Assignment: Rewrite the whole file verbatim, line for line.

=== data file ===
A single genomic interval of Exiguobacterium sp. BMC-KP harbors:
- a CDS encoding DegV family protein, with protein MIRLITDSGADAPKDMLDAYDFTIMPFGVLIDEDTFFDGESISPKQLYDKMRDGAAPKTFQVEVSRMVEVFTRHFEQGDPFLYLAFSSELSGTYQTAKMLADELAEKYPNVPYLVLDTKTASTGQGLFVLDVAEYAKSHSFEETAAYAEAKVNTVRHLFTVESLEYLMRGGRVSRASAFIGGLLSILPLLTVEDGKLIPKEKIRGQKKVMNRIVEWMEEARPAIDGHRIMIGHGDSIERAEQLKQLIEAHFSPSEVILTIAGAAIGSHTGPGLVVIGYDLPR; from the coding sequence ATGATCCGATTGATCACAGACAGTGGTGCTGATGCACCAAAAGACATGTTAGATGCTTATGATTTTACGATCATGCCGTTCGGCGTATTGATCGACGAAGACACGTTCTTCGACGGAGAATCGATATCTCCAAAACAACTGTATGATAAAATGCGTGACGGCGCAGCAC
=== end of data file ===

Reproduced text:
A single genomic interval of Exiguobacterium sp. BMC-KP harbors:
- a CDS encoding DegV family protein, with protein MIRLITDSGADAPKDMLDAYDFTIMPFGVLIDEDTFFDGESISPKQLYDKMRDGAAPKTFQVEVSRMVEVFTRHFEQGDPFLYLAFSSELSGTYQTAKMLADELAEKYPNVPYLVLDTKTASTGQGLFVLDVAEYAKSHSFEETAAYAEAKVNTVRHLFTVESLEYLMRGGRVSRASAFIGGLLSILPLLTVEDGKLIPKEKIRGQKKVMNRIVEWMEEARPAIDGHRIMIGHGDSIERAEQLKQLIEAHFSPSEVILTIAGAAIGSHTGPGLVVIGYDLPR; from the coding sequence ATGATCCGATTGATCACAGACAGTGGTGCTGATGCACCAAAAGACATGTTAGATGCTTATGATTTTACGATCATGCCGTTCGGCGTATTGATCGACGAAGACACGTTCTTCGACGGAGAATCGATATCTCCAAAACAACTGTATGATAAAATGCGTGACGGCGCAGCAC